Aerospace and defense: Deals 2022 midyear outlook

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A&D dealmaking slows in first half of 2022

Transaction values and volumes declined in the first half of 2022 despite rising geopolitical tensions, most notably the war in Ukraine. Early in the year, US regulators made clear that they would not support further large-scale consolidation within the defense industrial base. Perhaps one of the most notable examples of this was the Lockheed/Aerojet Rocketdyne transaction, which was challenged and, ultimately, aborted.

Though defense stocks initially rallied in the early days of the Ukraine conflict, they subsequently settled back, and deal making in the sector slowed. Further impacting the trends was the relative paucity of special purpose acquisition company (SPAC) transactions. During 2021, there was roughly $20 billion in SPAC transactions, largely focused in the space subsector. With plummeting values and increased Securities and Exchange Commission (SEC) scrutiny, those transactions have seen a sharp decline. On the commercial aerospace side, the potential acquisition of Spirit by Frontier or JetBlue has certainly grabbed headlines, although no transaction has yet been formally announced. Otherwise, activity was focused on smaller transactions involving MRO and FBO targets. 


Aerospace and defense deals outlook

We see continued challenges ahead for A&D deal volumes and values, especially for larger transactions. Despite global tensions running at high levels, megadeals may be kept at bay by the Pentagon’s stance on consolidation. There could be bright spots in areas such as AI, unmanned, cyber, hypersonics and others. However, transactions in these spaces are often at the lower end of the scale and, in certain cases such as hypersonics, perhaps still garnering regulatory attention. SPAC transactions in the industry will likely remain few and far between for the immediate future, with values dropping nearly 50%. With respect to commercial deals, we continue to see those as inextricably tied to the trajectory of the pandemic. 


Key deal drivers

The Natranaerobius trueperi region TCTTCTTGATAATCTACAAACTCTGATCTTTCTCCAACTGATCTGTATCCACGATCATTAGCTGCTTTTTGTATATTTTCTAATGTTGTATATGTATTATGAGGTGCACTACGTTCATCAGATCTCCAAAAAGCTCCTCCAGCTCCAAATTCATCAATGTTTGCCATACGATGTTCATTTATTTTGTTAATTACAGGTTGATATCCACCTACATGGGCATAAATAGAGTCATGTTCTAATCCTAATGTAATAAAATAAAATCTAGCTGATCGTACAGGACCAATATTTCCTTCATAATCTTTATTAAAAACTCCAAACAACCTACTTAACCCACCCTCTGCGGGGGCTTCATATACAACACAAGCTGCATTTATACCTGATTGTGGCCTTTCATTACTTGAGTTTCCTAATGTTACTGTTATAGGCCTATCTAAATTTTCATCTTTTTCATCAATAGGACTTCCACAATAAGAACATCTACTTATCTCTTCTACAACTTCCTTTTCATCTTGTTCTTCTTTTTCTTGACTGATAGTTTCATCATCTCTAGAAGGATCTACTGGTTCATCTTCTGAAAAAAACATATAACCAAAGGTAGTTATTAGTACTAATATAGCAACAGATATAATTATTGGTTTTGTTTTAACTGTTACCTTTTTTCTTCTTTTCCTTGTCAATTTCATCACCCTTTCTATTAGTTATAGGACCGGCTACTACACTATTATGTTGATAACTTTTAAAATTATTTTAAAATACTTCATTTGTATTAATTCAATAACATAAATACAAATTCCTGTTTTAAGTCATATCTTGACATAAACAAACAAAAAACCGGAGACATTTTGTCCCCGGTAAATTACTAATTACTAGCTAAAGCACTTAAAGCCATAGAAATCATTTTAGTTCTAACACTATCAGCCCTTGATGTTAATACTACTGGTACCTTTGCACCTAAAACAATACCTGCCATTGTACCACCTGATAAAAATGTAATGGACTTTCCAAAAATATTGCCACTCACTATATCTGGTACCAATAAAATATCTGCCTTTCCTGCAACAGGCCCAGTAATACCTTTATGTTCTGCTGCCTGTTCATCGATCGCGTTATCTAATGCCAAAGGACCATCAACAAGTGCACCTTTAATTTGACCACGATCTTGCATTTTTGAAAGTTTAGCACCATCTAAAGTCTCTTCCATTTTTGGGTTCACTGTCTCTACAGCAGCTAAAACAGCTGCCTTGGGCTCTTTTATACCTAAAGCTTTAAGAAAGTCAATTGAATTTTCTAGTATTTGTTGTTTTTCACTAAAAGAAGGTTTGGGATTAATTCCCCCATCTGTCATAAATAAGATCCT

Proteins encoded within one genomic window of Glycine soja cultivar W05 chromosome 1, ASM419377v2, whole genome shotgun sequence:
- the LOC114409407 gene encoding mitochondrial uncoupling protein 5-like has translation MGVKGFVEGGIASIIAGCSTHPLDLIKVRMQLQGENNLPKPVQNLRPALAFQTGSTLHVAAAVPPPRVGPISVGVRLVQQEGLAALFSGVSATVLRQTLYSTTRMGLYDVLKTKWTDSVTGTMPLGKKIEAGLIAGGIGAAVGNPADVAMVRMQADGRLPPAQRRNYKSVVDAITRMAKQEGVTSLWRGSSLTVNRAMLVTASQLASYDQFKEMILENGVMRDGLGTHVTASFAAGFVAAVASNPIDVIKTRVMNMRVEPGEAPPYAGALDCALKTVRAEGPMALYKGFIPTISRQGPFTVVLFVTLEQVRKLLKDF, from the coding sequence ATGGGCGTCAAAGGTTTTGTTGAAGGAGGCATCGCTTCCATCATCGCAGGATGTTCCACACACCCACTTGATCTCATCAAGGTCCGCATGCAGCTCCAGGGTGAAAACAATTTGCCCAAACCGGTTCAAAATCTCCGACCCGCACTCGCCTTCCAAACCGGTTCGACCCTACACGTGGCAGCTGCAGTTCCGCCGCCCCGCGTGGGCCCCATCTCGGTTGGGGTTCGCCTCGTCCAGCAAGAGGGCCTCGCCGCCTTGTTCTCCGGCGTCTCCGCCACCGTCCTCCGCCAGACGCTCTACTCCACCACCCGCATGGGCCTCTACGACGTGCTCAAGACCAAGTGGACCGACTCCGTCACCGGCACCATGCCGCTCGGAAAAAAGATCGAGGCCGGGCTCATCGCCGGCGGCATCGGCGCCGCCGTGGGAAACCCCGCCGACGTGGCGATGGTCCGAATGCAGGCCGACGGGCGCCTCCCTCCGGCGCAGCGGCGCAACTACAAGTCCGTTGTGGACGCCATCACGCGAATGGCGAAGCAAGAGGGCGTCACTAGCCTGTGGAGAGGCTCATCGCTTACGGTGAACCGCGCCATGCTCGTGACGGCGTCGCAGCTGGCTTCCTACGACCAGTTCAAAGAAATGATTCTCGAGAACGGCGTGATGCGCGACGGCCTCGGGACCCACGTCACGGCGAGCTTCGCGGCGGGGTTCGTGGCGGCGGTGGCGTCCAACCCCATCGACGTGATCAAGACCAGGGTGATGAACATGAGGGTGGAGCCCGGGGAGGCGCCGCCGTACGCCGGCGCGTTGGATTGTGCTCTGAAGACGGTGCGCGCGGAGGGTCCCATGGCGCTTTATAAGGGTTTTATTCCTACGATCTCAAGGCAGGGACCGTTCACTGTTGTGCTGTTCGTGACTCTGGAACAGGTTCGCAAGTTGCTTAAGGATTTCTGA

Navigating uncertainty

The defense subsector faces tremendous uncertainties, both geopolitical and regulatory. The war in Ukraine has driven European nations to reassess their defense postures and, in many cases, increase spending (Germany reaching 2% of GDP). A more fragmented defense industry in Europe may experience consolidation and other partnering arrangements as it pivots to the threats made clear by Ukraine. Similarly, tensions in the Asia-Pacific region impacted certain countries’ stances on defense. Greater collaboration and interoperability are becoming areas of focus. The uncertainty of the COVID-19 pandemic is likely to continue impacting commercial aerospace. When the storm will pass is difficult to predict, but deal making may be impacted until there is greater clarity.

 

Return to capital discipline

SPAC transactions played a huge role in the record volumes and values seen in 2021. In that year alone, there were roughly $20 billion in SPAC transactions, largely focused on space assets. With steep value declines and higher SEC scrutiny, those deals have largely disappeared in 2022. While the largest deal of the first half of 2022 was a SPAC (D-Orbit) at $1.2 billion, it was the only such transaction of size. 

“We see continued challenges ahead for A&D deal volumes and values. Despite global tensions running at high levels, meaningful deal making will likely be kept at bay by the US regulators’ stance on consolidation.”

— Bob Long, US Aerospace and Defense Deals Leader

Contact us

Bob Long

Aerospace and Defense Deals Leader, PwC US

John M. May

Partner, PwC US

Michelle Ritchie

Industrial Products Deals Leader, PwC US

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